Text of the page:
Virginia Delegate Brings AK-47 To State House Floor | WAMU 88.5 - American University Radio

WAMU 88.5 : All Things Considered

Filed Under:

Virginia Delegate Brings AK-47 To State House Floor

Play associated audio
 
Del. Joe Morrissey brandishes an AK-47 on the floor of the Virginia House of Delegates.
  Del. Joe Morrissey brandishes an AK-47 on the floor of the Virginia House of Delegates.

The gun control debate became personal on the floor of the Virginia House of Delegates Thursday. Henrico Delegate and Democrat Joe Morrissey wanted to make a point about the gun debate and he chose to do it by holding up an AK-47 on the assembly floor.

"So I brought an AK-47 with me," Morrissey said. "Here's the AK-47, pointed at the ceiling, unloaded." Members in the chamber were audibly shocked at the presence of the weapon.

Virginia House Republicans have resisted efforts to ban assault weapons and high-capacity clips as well as block any attempt to close the gun show loophole.

Earlier in the session, the Assembly viewed a secretly recorded video showing an elected official purchasing a firearm without a background check. 

Republican Delegate Jackson Miller said he was in the market for an AK-47.

"And I wouldn't mind if he secretly videotaped the transaction, Mr. Speaker. Thank you," Miller said.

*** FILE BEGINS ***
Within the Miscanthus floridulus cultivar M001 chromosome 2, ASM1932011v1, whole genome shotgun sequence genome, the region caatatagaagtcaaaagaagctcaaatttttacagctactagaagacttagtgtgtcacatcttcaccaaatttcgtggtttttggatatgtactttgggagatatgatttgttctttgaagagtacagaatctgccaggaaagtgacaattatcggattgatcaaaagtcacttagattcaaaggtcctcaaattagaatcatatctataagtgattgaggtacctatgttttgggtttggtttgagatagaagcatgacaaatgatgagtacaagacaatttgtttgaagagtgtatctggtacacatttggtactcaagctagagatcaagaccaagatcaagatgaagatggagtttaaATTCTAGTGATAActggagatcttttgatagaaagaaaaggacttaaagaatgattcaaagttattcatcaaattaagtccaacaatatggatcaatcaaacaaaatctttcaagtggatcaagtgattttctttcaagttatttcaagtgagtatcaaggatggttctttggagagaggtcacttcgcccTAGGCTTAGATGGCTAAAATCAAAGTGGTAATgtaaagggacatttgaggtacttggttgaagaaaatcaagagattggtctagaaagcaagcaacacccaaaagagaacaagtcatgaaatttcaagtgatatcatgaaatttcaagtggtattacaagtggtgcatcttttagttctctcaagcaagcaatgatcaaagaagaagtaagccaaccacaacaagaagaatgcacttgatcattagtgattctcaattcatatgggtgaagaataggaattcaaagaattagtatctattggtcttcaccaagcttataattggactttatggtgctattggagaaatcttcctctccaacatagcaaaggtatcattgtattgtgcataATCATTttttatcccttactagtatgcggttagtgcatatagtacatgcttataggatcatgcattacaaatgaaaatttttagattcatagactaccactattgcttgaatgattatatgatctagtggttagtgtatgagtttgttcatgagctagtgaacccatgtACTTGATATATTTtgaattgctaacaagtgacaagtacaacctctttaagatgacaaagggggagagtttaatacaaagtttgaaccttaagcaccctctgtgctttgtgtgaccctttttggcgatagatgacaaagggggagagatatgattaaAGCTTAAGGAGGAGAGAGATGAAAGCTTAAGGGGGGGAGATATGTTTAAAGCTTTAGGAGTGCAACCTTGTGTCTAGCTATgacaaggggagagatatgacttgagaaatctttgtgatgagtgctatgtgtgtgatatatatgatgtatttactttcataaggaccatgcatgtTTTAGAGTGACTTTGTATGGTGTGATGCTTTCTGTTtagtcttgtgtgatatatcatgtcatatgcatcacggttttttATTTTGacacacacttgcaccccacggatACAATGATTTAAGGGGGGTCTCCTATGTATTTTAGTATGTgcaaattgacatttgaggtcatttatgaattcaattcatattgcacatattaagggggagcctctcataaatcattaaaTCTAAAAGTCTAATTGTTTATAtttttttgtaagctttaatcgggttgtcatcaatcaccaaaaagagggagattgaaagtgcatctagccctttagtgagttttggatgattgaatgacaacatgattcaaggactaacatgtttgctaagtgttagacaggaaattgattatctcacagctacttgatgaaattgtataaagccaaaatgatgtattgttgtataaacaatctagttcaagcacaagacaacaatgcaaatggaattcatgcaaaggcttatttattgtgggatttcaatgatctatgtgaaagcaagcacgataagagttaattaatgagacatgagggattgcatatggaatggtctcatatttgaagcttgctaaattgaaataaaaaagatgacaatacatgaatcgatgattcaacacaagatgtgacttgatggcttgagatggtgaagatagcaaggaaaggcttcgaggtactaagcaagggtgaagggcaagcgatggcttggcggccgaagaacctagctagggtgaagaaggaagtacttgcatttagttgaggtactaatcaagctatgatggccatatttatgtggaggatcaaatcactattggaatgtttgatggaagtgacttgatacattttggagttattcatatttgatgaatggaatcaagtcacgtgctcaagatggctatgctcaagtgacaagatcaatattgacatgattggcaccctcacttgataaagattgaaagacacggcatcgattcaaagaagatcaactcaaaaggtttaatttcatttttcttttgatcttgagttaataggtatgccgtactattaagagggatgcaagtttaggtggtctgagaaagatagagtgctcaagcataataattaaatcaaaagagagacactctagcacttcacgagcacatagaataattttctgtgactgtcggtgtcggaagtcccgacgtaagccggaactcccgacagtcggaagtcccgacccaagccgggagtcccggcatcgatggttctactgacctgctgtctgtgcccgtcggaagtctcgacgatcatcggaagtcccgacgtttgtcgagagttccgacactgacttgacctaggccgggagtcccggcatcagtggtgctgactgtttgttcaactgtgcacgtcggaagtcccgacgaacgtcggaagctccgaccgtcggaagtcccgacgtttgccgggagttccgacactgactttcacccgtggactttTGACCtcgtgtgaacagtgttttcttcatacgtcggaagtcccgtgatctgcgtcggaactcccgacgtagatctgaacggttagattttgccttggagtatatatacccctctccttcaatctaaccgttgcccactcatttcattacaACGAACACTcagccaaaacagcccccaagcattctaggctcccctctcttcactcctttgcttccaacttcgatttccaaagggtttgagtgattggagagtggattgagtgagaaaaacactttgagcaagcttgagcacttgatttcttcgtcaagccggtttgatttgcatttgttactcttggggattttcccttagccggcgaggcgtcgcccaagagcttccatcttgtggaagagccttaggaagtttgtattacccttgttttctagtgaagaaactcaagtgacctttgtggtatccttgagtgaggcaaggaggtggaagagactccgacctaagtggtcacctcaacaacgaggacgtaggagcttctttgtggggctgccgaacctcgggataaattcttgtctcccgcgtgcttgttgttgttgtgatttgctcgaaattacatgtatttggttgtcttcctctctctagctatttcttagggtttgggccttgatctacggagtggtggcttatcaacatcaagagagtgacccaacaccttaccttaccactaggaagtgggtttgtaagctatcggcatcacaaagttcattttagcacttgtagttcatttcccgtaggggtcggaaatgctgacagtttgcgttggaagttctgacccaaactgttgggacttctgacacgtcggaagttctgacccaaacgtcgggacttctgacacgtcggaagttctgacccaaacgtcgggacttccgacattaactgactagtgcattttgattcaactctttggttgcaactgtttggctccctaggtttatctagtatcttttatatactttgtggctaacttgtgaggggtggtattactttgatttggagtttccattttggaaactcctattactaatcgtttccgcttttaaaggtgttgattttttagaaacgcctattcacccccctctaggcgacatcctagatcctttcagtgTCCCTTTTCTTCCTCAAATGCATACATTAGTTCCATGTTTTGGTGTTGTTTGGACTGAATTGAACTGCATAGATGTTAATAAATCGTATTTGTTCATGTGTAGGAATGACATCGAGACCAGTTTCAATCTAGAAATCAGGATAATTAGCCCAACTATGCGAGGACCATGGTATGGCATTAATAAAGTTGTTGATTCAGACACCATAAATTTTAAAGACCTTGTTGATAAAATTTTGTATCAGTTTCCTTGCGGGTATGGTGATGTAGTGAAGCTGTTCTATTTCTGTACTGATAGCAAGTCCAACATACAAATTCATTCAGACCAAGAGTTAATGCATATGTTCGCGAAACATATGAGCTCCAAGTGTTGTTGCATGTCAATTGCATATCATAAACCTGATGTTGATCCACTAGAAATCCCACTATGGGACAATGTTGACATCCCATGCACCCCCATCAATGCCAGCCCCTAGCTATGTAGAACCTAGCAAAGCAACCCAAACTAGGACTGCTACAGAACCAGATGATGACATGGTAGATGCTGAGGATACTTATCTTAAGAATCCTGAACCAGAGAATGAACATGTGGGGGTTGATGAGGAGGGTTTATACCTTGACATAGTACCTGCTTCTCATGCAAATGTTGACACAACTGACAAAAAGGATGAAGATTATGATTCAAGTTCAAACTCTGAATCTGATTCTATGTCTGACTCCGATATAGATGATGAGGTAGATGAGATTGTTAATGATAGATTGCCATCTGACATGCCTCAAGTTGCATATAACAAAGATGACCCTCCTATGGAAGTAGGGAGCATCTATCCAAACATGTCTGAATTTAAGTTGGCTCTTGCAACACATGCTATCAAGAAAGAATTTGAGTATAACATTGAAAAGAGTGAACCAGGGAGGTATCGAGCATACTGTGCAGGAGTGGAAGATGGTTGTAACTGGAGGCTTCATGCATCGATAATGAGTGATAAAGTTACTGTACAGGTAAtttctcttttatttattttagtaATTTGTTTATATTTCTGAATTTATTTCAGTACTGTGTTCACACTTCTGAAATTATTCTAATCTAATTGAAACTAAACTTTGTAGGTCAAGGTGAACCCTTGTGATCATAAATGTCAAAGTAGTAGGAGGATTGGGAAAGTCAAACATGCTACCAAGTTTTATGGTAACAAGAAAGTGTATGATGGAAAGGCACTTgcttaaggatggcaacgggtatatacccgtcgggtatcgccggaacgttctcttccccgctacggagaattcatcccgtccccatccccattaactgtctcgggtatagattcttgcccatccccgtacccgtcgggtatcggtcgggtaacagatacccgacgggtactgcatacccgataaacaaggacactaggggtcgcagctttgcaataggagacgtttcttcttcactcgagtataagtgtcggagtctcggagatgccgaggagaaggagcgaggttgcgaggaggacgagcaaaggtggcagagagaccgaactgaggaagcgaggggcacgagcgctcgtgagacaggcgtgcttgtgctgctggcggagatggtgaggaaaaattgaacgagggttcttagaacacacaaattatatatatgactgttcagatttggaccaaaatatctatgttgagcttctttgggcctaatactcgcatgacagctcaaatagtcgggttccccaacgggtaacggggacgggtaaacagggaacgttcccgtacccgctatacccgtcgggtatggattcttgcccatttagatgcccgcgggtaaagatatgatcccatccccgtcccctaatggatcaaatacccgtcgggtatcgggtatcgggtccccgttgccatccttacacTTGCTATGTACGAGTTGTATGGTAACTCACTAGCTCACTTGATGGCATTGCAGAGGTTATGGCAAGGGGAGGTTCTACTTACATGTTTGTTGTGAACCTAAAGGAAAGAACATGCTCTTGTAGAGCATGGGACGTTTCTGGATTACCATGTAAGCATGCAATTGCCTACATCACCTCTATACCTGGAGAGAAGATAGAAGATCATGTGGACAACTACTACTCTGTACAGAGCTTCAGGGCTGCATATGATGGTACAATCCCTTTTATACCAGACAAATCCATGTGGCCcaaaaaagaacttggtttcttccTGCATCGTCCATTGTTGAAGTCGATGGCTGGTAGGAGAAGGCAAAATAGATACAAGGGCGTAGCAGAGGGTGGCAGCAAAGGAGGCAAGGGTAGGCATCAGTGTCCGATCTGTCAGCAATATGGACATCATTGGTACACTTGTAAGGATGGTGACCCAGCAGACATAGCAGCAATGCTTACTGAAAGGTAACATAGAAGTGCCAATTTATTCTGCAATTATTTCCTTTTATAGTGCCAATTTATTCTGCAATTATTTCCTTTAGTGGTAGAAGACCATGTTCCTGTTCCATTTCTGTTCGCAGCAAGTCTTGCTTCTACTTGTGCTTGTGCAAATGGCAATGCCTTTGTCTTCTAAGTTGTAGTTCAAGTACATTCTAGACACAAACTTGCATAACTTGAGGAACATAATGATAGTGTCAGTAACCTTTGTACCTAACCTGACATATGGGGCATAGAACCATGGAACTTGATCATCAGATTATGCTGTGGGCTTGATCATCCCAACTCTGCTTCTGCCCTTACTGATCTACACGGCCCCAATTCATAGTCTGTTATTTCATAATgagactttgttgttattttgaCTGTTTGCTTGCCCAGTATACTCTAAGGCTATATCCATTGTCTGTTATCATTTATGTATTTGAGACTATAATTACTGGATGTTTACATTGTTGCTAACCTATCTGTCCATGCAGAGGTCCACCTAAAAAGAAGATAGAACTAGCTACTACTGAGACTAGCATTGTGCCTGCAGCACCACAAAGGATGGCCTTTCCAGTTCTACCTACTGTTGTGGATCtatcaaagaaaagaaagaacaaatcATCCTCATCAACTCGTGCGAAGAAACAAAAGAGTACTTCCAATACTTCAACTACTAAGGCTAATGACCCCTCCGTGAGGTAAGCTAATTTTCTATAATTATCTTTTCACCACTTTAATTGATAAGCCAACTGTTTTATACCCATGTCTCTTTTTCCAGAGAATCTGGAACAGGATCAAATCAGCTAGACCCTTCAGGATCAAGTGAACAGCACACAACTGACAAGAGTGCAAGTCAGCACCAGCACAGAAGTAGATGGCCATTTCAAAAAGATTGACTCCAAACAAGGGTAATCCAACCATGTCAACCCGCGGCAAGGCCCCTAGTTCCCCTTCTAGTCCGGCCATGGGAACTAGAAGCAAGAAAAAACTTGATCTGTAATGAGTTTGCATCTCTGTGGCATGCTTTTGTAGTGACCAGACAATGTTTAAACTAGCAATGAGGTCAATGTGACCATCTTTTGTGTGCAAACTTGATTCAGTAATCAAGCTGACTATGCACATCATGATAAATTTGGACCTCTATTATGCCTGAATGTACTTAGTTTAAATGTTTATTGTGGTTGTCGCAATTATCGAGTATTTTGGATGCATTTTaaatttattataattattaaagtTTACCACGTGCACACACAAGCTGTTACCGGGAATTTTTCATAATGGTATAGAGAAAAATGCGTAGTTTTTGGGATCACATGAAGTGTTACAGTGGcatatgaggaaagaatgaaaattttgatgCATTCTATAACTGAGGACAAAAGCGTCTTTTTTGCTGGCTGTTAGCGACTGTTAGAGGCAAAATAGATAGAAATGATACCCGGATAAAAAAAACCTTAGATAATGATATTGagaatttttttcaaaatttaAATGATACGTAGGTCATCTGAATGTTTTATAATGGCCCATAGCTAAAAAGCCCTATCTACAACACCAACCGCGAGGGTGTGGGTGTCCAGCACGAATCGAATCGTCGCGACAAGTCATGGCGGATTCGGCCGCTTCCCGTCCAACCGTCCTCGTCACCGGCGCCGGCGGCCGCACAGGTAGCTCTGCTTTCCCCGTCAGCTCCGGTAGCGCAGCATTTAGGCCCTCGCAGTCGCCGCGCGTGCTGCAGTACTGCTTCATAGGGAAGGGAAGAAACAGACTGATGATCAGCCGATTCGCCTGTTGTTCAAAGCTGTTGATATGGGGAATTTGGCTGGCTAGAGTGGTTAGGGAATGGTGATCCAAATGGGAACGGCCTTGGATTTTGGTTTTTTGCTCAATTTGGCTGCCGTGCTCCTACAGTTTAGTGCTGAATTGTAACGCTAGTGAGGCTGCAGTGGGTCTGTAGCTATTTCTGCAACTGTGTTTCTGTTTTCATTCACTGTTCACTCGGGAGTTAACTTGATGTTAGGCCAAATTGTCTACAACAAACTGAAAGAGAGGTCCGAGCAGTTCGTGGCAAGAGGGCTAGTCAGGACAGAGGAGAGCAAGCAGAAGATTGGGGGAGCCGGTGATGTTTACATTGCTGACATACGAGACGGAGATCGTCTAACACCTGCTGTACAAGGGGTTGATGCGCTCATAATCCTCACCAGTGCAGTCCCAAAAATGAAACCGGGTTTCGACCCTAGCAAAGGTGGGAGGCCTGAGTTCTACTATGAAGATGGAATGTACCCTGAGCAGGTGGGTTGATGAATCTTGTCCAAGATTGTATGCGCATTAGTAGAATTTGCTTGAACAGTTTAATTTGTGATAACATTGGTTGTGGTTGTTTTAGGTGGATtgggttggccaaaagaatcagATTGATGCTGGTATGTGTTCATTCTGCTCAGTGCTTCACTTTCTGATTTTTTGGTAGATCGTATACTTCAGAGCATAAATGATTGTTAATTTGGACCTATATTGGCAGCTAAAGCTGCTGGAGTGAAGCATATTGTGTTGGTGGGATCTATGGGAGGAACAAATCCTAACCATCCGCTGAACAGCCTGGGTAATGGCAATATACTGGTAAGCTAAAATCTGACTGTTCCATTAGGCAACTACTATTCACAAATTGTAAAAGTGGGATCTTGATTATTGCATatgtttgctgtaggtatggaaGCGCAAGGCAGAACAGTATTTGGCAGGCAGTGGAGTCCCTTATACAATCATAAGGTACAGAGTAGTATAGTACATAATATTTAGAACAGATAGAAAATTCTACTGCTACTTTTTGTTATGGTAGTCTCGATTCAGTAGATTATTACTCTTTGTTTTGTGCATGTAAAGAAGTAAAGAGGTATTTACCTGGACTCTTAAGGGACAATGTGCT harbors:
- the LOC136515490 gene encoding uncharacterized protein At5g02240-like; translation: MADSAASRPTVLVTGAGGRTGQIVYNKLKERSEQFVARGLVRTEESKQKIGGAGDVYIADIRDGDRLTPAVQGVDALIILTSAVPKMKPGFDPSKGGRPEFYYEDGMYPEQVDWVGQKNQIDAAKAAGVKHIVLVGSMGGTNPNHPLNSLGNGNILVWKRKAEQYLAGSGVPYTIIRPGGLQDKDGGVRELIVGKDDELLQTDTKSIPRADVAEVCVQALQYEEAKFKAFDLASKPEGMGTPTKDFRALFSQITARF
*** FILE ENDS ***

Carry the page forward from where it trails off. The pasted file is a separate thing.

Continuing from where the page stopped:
NPR

U.S. Officials Believe North Korea Was Behind Sony Hack

The recent attack on Sony Pictures' computer network that resulted in a flood of confidential data has its origins in North Korea, U.S. intelligence officials say.
NPR

Japan's Butter Shortage Whips Its Cake Makers Into A Frenzy

For the Japanese, Christmastime means sponge cake. But a nationwide butter shortage has lead to mandatory butter rationing, forcing cake bakers to seek out substitutes.
NPR

Satanist And Christian Holiday Displays To Go Up At Michigan Capitol

The situation has brought controversy — and energized Christians who realized that a planned Nativity scene was in danger of being canceled.
NPR

U.S. Officials Believe North Korea Was Behind Sony Hack

The recent attack on Sony Pictures' computer network that resulted in a flood of confidential data has its origins in North Korea, U.S. intelligence officials say.

Leave a Comment

Help keep the conversation civil. Please refer to our Terms of Use and Code of Conduct before posting your comments.